by Asuka Izumi; story by K-Ske Hasegawa; adapted by Shel Drzka
published by DC/CMX Manga; $9.99 US$9.99 US
You may know the term “shinigami” from the popular Death Note series, where the death god is black and goth and scary. Ballad of a Shinigami, based on a light novel series (translated in the U.S. by Seven Seas) and later anime, turns that concept on its ear by featuring a young girl, all in white, as the messenger of death. Except few people actually die in this book — instead, they’re affected by past deaths of parents or siblings.
It’s appropriate that this series is being published by CMX, part of DC Comics. Their sister imprint, Vertigo, put a similar friendly face on the end of life with Death, the Sandman’s sister and one of the Endless. Momo is a tad younger-acting, though, without the sense of eternal wisdom about her. Instead, she’s a friendly ear to those suffering. And she rarely does much.
Her presence is the common factor in a series of short stories. A girl gets a last message from a dead friend. A boy who can see shinigami gets a warning about the girl he’s recently met. A boy and girl who spat realize their deeper feelings for each other. An old woman, about to pass, tells a story of first love and misunderstandings. The only other continuing character is Daniel, Momo’s talking cat. He provides both exposition and humor in the few moments he gets on-stage.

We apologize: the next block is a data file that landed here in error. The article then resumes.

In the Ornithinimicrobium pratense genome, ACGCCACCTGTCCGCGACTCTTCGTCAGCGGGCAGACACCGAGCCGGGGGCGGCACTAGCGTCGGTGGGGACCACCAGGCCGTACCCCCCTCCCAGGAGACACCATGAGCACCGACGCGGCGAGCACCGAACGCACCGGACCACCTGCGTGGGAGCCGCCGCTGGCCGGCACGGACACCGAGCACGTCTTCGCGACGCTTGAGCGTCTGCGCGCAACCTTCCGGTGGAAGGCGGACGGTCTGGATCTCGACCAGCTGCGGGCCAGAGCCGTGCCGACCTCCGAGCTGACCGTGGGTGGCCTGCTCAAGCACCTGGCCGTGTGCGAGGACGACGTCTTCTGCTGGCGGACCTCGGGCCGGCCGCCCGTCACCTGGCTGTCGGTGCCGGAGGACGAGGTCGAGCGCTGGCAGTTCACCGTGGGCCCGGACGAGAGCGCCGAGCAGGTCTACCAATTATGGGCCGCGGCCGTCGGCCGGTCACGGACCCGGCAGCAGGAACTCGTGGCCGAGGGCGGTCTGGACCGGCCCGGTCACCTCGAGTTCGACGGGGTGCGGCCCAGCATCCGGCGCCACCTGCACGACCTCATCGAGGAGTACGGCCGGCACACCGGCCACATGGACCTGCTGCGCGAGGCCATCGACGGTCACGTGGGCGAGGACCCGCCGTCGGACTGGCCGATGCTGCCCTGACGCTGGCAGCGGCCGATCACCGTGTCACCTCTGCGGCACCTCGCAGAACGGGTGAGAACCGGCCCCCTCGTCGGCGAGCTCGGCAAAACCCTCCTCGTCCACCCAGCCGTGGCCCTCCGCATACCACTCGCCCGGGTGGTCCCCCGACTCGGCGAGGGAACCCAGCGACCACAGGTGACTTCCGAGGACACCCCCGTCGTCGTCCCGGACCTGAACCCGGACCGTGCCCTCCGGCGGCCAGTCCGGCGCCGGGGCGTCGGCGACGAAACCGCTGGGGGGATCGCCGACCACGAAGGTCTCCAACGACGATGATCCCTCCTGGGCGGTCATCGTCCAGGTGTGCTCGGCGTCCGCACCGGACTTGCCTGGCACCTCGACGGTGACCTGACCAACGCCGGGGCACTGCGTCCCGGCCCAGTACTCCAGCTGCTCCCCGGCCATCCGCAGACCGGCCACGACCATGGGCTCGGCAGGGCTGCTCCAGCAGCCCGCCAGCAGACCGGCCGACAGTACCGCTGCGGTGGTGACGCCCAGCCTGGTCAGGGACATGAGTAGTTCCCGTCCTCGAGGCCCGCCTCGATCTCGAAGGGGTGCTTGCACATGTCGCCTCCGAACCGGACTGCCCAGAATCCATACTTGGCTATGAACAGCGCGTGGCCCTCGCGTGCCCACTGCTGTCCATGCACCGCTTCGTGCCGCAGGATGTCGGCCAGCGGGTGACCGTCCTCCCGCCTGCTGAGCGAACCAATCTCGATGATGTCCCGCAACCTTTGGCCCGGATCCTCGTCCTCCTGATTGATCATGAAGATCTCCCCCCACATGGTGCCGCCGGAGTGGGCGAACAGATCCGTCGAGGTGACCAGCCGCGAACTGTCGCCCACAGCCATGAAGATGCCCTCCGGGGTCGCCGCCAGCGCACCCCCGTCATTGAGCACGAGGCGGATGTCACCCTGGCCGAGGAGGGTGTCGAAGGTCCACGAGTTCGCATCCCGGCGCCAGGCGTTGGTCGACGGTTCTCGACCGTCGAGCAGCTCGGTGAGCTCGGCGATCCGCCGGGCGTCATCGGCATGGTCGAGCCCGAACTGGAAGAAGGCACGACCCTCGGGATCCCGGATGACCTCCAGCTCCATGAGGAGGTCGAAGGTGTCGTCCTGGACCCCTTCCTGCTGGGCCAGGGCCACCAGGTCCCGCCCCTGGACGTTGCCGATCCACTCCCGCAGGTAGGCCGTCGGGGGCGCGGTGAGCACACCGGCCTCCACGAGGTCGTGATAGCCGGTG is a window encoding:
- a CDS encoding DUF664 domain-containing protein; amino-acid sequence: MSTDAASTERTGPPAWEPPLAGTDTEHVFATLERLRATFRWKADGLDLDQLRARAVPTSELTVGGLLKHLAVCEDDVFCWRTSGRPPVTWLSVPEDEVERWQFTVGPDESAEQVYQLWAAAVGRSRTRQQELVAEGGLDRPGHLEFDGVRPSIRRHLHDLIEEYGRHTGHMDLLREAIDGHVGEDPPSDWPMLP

The art is heavy on faces to convey the various emotions of loss and resignation, with a focus on moments instead of movement. The characters are attractive, which made me want to know more about them; that’s a help when there’s a mostly new cast every chapter. The episodic structure allows for pick-up-and-put-down reading, one story at a time.
Momo, in her minimal presence, serves as a reminder to value life, and the connections made with others, because death could come sooner than expected. (A complimentary copy for this review was provided by the publisher.)